Team exploring linguistic legacy of Cherokee documents at Beinecke

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A Christian hymn, written in Cherokee, from the collection of the Beinecke Rare Book and Manuscript Library. (Photo by Michael Marsland)

In a small classroom on the lower level of the Beinecke Rare Book and Manuscript Library, a cardboard box, small scraps of paper, and manila file folders are set out before three researchers. The modest setting belies the unprecedented project being undertaken.

For the first time ever, the Beinecke is delving into its Kilpatrick collection of Cherokee manuscripts, nearly 2,000 documents from the late 19th to mid 20th centuries, all written in the hand of native authors. The goal is to discover what is in the collection, translate, and catalogue all the documents, and make them available to researchers and educators.

“We’re looking at personal documents of everyday life, such as diaries and letters to family members, as well as religious formulas, chants, incantations, and political documents,” said Lisa Conathan, archivist at the Beinecke. She has been leading the project with Hartwell Francis, Cherokee language program director at Western Carolina University and the Archibald Hanna Jr. Fellow at the Beinecke this September. Both are working in consultation with Durbin Feeling from the Cherokee Nation in Tahlequah, Oklahoma, who is a recognized leader in Cherokee translation and author of the “Cherokee-English Dictionary.”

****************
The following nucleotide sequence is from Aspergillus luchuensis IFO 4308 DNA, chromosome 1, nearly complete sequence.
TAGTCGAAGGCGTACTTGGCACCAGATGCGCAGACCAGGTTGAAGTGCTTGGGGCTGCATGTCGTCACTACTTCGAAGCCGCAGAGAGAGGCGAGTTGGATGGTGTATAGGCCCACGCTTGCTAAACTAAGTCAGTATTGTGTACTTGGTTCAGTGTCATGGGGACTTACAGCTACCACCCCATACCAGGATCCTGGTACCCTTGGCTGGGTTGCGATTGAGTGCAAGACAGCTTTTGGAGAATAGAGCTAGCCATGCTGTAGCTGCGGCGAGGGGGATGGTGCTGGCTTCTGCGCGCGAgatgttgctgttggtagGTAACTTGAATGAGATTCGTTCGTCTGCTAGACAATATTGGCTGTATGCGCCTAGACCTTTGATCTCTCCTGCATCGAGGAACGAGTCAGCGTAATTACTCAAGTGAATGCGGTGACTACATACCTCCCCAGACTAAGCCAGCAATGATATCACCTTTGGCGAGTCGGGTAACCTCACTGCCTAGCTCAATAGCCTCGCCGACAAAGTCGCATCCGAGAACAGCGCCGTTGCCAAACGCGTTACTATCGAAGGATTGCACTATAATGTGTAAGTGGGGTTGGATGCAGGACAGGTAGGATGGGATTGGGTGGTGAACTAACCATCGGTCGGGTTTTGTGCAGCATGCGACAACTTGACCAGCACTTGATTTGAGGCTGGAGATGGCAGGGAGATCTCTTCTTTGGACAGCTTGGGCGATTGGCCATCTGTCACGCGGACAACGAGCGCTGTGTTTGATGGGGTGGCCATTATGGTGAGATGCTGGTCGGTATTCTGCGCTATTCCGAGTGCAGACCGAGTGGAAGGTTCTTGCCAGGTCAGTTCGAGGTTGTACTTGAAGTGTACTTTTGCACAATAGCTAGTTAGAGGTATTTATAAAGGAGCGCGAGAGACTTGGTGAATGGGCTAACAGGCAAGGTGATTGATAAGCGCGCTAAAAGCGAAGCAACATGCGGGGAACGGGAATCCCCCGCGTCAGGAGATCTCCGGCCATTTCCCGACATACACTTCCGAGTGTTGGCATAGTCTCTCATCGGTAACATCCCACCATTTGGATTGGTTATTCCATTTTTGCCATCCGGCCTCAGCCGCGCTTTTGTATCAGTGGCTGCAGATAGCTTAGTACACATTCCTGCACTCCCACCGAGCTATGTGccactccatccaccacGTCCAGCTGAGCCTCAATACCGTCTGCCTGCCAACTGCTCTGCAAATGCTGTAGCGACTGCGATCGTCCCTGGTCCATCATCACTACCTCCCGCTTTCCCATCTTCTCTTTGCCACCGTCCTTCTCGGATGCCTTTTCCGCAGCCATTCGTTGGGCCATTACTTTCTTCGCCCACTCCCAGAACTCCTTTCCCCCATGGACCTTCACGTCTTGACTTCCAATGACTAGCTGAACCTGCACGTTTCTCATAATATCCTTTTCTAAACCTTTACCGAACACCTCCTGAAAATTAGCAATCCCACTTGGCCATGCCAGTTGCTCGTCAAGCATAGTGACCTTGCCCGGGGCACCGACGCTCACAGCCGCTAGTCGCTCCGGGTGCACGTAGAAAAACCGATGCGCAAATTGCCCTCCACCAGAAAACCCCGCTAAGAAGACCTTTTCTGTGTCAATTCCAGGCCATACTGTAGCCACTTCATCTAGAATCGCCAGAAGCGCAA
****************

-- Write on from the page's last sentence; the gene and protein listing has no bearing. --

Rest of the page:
The Cherokee Nation has a strong literary tradition, notes Conathan. Its unique writing system, comprised of 85 characters, was developed in 1821 by Sequoyah, a Cherokee silversmith. His syllabary was the first independently created writing system for a Native American language.

From left: Durbin Feeling, Lisa Conathan, and Hartwell Francis researching documents at the Beinecke Rare Book and Manuscript Library. (Photo by Michael Marsland)

According to Francis, one of the great discoveries in the Beinecke’s holdings is a print of Sequoyah’s Cherokee syllabary from 1828. Careful observers will note that some of the letters resemble English characters.

“Sequoyah’s original writing system of 1821 was so delicate and calligraphic that it proved difficult to print,” said Feeling. Changes were made so that it would be more compatible with existing typefaces. In 1828 the Cherokee Phoenix went to press using the modified system. “It was a more practical choice,” he said.

Francis noted that his research at the Beinecke will benefit both his work at the Cherokee Language Program and at Cherokee language immersion schools. “All of this material will support efforts to educate a new generation of Cherokee speakers. This research will be important in the development of their identity,” he said.

According to Ned Blackhawk, professor of history and American studies, and a member of the advisory board at Yale’s Native American Cultural Center, “The work of linguists and language speakers in such efforts is particularly essential, especially in keeping alive and vibrant the languages of the first Americans. The Cherokee Nation works at the leading edge of such activism.”

Many of the items in the Kilpatrick collection document everyday life. (Photo by Michael Marsland)

Feeling, who teaches a class on Cherokee Literacy and Text at Northeastern State University, plans to incorporate the team’s findings into his curriculum. He noted that there may be only 5,000–10,000 Cherokee speakers left in the world, most of them in their 60s or older, who can also read and write the language.

“There are younger people who can speak the language, but don’t read and write,” he said, “For most under 40, it is English only.”

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